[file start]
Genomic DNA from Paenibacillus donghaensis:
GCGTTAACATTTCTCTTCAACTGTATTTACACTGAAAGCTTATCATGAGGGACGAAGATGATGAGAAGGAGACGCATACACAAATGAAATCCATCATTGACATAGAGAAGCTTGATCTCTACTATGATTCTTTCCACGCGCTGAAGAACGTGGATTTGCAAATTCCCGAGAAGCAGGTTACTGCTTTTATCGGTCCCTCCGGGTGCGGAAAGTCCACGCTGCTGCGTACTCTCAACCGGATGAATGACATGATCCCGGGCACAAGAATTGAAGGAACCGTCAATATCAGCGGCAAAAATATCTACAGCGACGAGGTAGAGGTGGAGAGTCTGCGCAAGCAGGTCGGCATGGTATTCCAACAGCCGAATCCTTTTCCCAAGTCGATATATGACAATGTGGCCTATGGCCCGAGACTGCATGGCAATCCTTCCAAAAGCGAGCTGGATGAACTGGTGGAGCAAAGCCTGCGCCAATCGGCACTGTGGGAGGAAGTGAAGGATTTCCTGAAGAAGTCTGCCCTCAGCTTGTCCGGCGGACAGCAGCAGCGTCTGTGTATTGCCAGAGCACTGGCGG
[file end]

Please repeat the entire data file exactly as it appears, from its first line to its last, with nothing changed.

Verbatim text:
Genomic DNA from Paenibacillus donghaensis:
GCGTTAACATTTCTCTTCAACTGTATTTACACTGAAAGCTTATCATGAGGGACGAAGATGATGAGAAGGAGACGCATACACAAATGAAATCCATCATTGACATAGAGAAGCTTGATCTCTACTATGATTCTTTCCACGCGCTGAAGAACGTGGATTTGCAAATTCCCGAGAAGCAGGTTACTGCTTTTATCGGTCCCTCCGGGTGCGGAAAGTCCACGCTGCTGCGTACTCTCAACCGGATGAATGACATGATCCCGGGCACAAGAATTGAAGGAACCGTCAATATCAGCGGCAAAAATATCTACAGCGACGAGGTAGAGGTGGAGAGTCTGCGCAAGCAGGTCGGCATGGTATTCCAACAGCCGAATCCTTTTCCCAAGTCGATATATGACAATGTGGCCTATGGCCCGAGACTGCATGGCAATCCTTCCAAAAGCGAGCTGGATGAACTGGTGGAGCAAAGCCTGCGCCAATCGGCACTGTGGGAGGAAGTGAAGGATTTCCTGAAGAAGTCTGCCCTCAGCTTGTCCGGCGGACAGCAGCAGCGTCTGTGTATTGCCAGAGCACTGGCGG